Our ancestors, noted below by Bold CAPITALS, played every role in the 17th Century Witch Trials: Accused, Accuser, Witness, Neighbor, Jury and the Law. Seeing all their stories together, shows that the witch trials weren’t an isolated incident. Since all the players were family, the message I get is that everyone in their society was responsible for what happened.
It is generally accepted that the Salem trials were one of the defining moments that changed American jurisprudence from the English system of “guilty, ’til proven innocent” to the current American system of “innocent until proven guilty”. In addition, the jury pool in trials was changed from “church-members only” to “all those who have property” in an act which was passed by the General Court on 25 Nov 1692. Finally, these cases caused Americans to take their first steps away from what we now know as “cruel & unusual punishment” when trying to get someone to confess. It had been a staple of the English legal system, but after 1692 even Cotton Mather urged judges to use “Crosse and Swift Questions” rather than physical torture to gain the truth. These were three significant changes to the nascent American legal system. In May of 1693, Governor Phips pardoned the remaining accused of witchcraft.
It was dangerous to be a supporter of a witchcraft defendant. Friends and relatives were often accused themselves.
I. Petition in Support of John and Elizabeth Proctor
We are related to 13 of the 30 men that signed the Proctor Petition
The Humble, & Sincere Declaration of us, Subscribers, Inhabitants, in Ipswich, on the behalf of o’r Neighb’rs Jno Procter & his wife now in Trouble & und’r Suspition of Witchcraft.
Too the Hon’rable Court of Assistants now Sitting In Boston. —
Hon’red & Right Worshipfull!
The foresd John Procter may have Great Reason to Justifie the Divine Sovereigntie of God under thos Severe Remarques of Providence upon his Peac & Hon’r und’r a due Reflection upon his Life Past: And so the Best of us have Reason to Adoar the Great Pittie & Indulgenc of Gods Providenc, that we are not Exposed to the utmost shame, that the Divell can Invent und’r the p’rmissions of Sovereigntie, tho not for that Sin fore Named; yet for o’r many Transgretions; for we Do at present Suppose that it may be A Method w’thin the Seveerer But Just Transaction of the Infinite Majestie of God: that he some times may p’rmitt Sathan to p’rsonate, Dissemble, & therby abuse Inocents, & such as Do in the fear of God Defie the Devill and all his works. The Great Rage he is p’rmitted to attempt holy Job w’th The Abuse he Does the famous Samuell, in Disquieting his Silent Dust, by Shaddowing his venerable P’rson in Answer to the harmes of WitchCraft, & other Instances from Good hands; may be arg’d Besides the unsearcheable foot stepps of Gods Judgments that are brought to Light Every Morning that Astonish o’r weaker Reasons, To teach us Adoration, Trembling. & Dependanc, &ca but —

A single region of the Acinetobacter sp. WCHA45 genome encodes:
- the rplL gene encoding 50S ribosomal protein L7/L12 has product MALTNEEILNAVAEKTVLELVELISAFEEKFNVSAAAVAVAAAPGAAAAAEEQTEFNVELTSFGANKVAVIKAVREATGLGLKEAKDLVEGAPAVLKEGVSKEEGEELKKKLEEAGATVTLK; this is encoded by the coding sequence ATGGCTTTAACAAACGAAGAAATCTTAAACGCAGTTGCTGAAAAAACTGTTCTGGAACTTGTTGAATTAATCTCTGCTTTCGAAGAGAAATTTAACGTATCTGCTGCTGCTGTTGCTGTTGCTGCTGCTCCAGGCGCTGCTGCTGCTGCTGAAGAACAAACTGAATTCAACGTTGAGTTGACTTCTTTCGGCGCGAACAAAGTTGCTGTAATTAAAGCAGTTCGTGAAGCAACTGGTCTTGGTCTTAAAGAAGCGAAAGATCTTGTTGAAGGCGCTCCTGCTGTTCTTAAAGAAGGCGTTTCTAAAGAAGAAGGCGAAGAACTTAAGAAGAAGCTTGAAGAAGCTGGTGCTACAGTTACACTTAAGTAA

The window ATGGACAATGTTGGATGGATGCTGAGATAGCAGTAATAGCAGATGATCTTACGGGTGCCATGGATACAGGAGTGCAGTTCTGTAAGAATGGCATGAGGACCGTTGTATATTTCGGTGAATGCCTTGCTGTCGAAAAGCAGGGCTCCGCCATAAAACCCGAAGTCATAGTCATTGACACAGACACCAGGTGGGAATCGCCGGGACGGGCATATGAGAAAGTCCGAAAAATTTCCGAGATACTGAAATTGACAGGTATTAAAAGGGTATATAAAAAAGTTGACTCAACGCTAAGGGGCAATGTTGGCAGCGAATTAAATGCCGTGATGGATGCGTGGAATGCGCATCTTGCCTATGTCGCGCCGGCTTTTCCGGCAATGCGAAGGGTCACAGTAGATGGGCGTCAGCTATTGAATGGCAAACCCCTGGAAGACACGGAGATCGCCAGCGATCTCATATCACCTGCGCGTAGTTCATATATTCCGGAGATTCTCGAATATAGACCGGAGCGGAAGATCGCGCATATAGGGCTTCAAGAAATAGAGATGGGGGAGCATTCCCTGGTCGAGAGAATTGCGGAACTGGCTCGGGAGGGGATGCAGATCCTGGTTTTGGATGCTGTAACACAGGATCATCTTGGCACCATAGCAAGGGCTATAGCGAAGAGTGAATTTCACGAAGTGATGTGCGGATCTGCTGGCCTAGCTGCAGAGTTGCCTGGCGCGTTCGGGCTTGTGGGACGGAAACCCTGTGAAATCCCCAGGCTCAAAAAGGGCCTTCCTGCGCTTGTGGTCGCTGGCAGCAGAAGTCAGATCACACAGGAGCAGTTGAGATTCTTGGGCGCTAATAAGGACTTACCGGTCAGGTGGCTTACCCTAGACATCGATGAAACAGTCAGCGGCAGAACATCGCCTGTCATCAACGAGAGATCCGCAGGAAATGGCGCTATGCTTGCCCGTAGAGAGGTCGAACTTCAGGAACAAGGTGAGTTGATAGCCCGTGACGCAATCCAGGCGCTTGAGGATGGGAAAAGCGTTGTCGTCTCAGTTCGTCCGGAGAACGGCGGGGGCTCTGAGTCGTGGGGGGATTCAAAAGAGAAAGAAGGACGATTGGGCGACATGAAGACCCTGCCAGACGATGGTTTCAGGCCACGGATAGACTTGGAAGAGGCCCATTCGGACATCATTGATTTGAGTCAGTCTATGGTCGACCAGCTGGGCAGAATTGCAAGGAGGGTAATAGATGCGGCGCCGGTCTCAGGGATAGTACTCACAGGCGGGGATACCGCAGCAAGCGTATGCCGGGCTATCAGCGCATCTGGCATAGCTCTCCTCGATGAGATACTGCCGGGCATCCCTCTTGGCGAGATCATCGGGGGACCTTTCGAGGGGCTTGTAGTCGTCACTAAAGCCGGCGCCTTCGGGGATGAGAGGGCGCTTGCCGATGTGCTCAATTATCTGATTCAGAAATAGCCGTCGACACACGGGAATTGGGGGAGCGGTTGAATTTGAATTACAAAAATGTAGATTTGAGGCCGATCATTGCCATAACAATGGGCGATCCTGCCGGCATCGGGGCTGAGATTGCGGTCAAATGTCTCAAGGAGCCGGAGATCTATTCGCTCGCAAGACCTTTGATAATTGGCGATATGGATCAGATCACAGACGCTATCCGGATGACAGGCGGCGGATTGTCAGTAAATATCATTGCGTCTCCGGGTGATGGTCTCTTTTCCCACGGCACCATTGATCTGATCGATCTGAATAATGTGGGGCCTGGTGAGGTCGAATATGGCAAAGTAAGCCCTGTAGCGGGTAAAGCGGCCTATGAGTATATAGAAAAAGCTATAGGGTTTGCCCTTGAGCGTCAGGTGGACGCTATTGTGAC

We must not Trouble y’r Honr’s by Being Tedious, Therefore we being Smitten with the Notice of what hath happened, we Recoon it w’thin the Duties of o’r Charitie, That Teacheth us to do, as we would be done by; to offer thus much for the Clearing of o’r Neighb’rs Inocencie; viz: That we never had the Least Knowledge of such a Nefarious wickedness in o’r said Neighbours, since they have been w’thin our acquaintance; Neither doe we remember — any such Thoughts in us Concerning them; or any Action by them or either of them Directly tending that way; no more than might be in the lives of any other p’rsons of the Clearest Reputation as to Any such Evills. What God may have Left them to, we Cannot Go into Gods pavillions Cloathed w’th Cloudes of Darknesse Round About.
But as to what we have ever seen, or heard of them — upon o’r Consciences we Judge them Innocent of the crime objected.
His Breading hath been Amongst us; and was of Religious Parents in o’r place; & by Reason of Relations, & Proprties w’thin o’r Towne hath had Constant Intercourse w’th us
We speak upon o’r p’rsonall acquaintance, & observations: & so Leave our Neighbours, & this our Testimonie on their Behalfe to the wise Thoughts of y’r Honours, & Subscribe &c.